U.S. employers likely added 155K jobs in January, steady hiring that could restart growth - Macleans.ca

U.S. employers likely added 155K jobs in January, steady hiring that could restart growth


WASHINGTON – The U.S. January employment report is expected to show that job growth remained steady last month even though Americans began receiving smaller paychecks that could keep the economy sluggish.

Friday’s report is forecast to say that the economy added 155,000 jobs in January and that the unemployment rate stayed at 7.8 per cent for a third straight month, according to a survey of economists by FactSet.

The economy has averaged about 150,000 additional jobs a month over the past two years, not enough to rapidly reduce still-high unemployment.

Still, even modest hiring would cushion the impact of the higher Social Security taxes that most consumers are paying this year. And it would help the economy resume growing after it shrank at an annual rate of 0.1 per cent in the October-December quarter.

Higher Social Security taxes are reducing take-home pay for most Americans. A person earning $50,000 a year will have about $1,000 less to spend in 2013. A household with two high-paid workers will have up to $4,500 less.

Analysts expect the Social Security tax increase to shave about a half-point off economic growth in 2013 given that consumers drive about 70 per cent of economic activity.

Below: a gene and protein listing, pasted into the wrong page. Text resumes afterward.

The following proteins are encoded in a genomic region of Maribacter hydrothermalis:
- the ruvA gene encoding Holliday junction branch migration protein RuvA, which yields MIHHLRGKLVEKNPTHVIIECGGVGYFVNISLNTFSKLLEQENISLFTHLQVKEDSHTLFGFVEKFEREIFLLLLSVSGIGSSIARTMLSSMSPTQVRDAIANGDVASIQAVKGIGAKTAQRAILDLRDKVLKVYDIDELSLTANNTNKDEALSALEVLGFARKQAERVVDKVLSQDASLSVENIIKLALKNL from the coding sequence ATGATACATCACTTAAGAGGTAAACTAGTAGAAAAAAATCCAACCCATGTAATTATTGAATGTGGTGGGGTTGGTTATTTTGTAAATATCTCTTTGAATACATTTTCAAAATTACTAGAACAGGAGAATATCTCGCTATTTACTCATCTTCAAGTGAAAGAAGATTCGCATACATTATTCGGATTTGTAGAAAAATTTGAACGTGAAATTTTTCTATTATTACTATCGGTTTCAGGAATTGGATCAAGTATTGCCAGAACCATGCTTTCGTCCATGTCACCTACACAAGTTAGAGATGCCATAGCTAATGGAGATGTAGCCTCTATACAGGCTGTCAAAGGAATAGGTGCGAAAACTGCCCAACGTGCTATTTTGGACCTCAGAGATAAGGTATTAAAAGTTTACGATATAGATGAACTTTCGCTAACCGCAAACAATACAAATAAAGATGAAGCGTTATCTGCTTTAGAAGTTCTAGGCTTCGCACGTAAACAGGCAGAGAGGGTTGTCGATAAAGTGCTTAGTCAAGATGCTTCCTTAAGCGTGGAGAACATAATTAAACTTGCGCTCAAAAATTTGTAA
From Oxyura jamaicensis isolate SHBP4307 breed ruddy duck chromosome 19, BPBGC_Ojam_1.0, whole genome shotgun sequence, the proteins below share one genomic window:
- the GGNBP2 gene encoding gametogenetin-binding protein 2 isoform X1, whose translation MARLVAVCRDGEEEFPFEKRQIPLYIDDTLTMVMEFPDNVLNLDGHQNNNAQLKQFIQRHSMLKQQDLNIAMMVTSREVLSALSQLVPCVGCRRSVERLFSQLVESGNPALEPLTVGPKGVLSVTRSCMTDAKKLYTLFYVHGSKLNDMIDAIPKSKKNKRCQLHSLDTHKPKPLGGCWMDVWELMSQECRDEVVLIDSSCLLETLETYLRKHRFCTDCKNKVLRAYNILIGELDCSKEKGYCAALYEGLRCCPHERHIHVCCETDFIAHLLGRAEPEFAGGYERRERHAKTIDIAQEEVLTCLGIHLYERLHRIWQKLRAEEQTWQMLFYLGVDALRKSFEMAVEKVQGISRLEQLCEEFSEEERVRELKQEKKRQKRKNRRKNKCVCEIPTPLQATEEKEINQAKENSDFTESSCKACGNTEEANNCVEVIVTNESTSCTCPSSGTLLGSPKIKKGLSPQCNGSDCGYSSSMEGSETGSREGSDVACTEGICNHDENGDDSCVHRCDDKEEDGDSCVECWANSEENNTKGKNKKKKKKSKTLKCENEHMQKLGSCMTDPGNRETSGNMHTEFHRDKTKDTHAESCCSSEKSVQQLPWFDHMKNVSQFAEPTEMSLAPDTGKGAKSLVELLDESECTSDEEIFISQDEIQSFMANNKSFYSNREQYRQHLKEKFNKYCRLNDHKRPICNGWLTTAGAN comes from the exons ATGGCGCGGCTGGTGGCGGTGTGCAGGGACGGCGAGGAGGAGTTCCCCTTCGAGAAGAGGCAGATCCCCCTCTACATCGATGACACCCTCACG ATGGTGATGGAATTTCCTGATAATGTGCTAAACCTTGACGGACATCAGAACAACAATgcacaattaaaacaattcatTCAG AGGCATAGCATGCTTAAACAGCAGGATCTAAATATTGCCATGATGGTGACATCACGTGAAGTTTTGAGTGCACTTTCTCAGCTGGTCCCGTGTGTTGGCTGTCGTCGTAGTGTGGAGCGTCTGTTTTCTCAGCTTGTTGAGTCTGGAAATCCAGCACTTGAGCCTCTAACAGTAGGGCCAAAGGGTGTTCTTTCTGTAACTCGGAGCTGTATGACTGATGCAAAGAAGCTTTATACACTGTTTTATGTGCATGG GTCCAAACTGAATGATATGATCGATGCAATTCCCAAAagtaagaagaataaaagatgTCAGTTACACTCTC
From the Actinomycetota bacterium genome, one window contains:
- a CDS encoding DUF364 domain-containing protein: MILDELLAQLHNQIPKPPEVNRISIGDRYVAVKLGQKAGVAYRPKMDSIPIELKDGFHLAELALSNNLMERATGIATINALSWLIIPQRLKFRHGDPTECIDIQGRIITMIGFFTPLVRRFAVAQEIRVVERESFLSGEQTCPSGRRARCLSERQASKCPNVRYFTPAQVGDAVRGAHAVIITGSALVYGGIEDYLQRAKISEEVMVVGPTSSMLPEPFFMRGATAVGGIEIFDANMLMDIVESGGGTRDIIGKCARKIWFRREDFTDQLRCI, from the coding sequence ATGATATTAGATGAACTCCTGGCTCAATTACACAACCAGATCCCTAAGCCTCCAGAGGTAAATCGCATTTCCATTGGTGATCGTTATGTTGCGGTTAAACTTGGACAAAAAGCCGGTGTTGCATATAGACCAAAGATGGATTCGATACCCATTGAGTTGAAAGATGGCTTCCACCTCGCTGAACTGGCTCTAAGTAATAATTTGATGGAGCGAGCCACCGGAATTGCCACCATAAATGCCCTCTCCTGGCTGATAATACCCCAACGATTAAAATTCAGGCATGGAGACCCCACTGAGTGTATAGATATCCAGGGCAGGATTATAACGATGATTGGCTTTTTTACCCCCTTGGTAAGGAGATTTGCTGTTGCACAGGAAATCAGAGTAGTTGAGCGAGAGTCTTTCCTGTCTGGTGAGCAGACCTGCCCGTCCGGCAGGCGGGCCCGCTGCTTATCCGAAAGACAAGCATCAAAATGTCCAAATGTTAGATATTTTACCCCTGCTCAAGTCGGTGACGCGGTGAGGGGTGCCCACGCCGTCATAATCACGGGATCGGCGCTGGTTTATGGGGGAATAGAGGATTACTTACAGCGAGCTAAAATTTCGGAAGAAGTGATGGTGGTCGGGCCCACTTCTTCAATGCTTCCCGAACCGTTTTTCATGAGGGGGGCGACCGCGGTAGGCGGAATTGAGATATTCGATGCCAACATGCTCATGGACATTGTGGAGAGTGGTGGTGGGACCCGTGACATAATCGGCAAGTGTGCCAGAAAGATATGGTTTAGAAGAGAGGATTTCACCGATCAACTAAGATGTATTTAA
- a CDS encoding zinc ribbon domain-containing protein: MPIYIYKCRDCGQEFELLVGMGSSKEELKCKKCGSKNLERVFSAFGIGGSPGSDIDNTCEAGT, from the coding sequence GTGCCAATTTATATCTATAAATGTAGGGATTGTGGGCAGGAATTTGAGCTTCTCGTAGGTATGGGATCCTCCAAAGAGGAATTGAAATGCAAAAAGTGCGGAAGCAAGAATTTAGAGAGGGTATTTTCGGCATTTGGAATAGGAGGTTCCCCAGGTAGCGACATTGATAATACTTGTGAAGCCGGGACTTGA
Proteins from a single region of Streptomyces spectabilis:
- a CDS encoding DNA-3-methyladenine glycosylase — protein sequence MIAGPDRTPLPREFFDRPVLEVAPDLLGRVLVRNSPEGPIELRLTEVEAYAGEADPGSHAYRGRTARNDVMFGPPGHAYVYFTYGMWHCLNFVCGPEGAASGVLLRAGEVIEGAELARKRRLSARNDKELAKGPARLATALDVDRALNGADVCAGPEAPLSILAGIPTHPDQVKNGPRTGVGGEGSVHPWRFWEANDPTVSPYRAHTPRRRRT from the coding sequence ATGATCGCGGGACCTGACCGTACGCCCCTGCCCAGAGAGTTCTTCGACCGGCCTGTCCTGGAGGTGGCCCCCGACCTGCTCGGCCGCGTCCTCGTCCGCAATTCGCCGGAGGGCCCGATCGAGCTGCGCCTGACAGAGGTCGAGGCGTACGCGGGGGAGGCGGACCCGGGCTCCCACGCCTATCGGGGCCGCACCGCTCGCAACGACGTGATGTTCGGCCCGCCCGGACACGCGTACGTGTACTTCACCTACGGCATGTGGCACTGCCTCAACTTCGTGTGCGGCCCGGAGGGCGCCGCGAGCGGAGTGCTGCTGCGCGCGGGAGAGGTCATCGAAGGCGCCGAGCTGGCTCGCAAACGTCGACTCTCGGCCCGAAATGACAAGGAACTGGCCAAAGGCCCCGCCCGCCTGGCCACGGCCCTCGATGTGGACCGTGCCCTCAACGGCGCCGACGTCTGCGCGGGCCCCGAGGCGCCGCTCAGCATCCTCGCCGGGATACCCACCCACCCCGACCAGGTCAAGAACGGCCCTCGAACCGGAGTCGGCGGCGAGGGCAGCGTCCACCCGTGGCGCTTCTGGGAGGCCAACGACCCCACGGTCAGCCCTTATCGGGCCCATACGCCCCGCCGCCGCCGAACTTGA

The hit to consumers is coming at a precarious moment. The economy contracted in the fourth quarter for the first time in 3 1/2 years. The decline was driven largely by a steep cut in defence spending and a drop in exports. Analysts generally think those factors will prove temporary and that growth will resume.

The contraction last quarter points to what are likely to be key challenges for the economy this year: the prospect of sharp government spending cuts and uncertainty over whether Congress will agree to raise the federal borrowing cap.

Most analysts predict that the economy will grow again in the January-March quarter, though likely at a lacklustre annual rate of around 1 per cent. They expect the economy to expand about 2 per cent for the full year.

Two key drivers of growth improved last quarter: Consumer spending increased at a faster pace. Businesses invested more in equipment and software

In addition, homebuilders are stepping up construction to meet rising demand. That could generate more construction jobs.

And home prices are rising steadily. That tends to make Americans feel wealthier and more likely to spend.

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